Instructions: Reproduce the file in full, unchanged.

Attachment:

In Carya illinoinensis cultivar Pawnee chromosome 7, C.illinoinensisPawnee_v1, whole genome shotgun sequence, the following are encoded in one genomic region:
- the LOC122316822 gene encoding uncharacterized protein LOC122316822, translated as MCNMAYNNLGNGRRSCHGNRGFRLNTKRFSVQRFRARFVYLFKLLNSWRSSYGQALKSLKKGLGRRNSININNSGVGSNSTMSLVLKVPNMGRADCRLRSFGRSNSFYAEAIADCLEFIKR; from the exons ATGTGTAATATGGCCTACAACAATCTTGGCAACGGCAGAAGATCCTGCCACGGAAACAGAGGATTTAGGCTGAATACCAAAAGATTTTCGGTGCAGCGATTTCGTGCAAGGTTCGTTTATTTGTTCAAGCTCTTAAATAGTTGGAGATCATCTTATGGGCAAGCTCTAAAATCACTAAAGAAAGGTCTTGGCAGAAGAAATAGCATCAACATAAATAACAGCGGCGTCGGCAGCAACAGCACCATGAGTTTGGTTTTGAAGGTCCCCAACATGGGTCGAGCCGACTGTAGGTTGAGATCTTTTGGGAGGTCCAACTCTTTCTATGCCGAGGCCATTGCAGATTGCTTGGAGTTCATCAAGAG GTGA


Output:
In Carya illinoinensis cultivar Pawnee chromosome 7, C.illinoinensisPawnee_v1, whole genome shotgun sequence, the following are encoded in one genomic region:
- the LOC122316822 gene encoding uncharacterized protein LOC122316822, translated as MCNMAYNNLGNGRRSCHGNRGFRLNTKRFSVQRFRARFVYLFKLLNSWRSSYGQALKSLKKGLGRRNSININNSGVGSNSTMSLVLKVPNMGRADCRLRSFGRSNSFYAEAIADCLEFIKR; from the exons ATGTGTAATATGGCCTACAACAATCTTGGCAACGGCAGAAGATCCTGCCACGGAAACAGAGGATTTAGGCTGAATACCAAAAGATTTTCGGTGCAGCGATTTCGTGCAAGGTTCGTTTATTTGTTCAAGCTCTTAAATAGTTGGAGATCATCTTATGGGCAAGCTCTAAAATCACTAAAGAAAGGTCTTGGCAGAAGAAATAGCATCAACATAAATAACAGCGGCGTCGGCAGCAACAGCACCATGAGTTTGGTTTTGAAGGTCCCCAACATGGGTCGAGCCGACTGTAGGTTGAGATCTTTTGGGAGGTCCAACTCTTTCTATGCCGAGGCCATTGCAGATTGCTTGGAGTTCATCAAGAG GTGA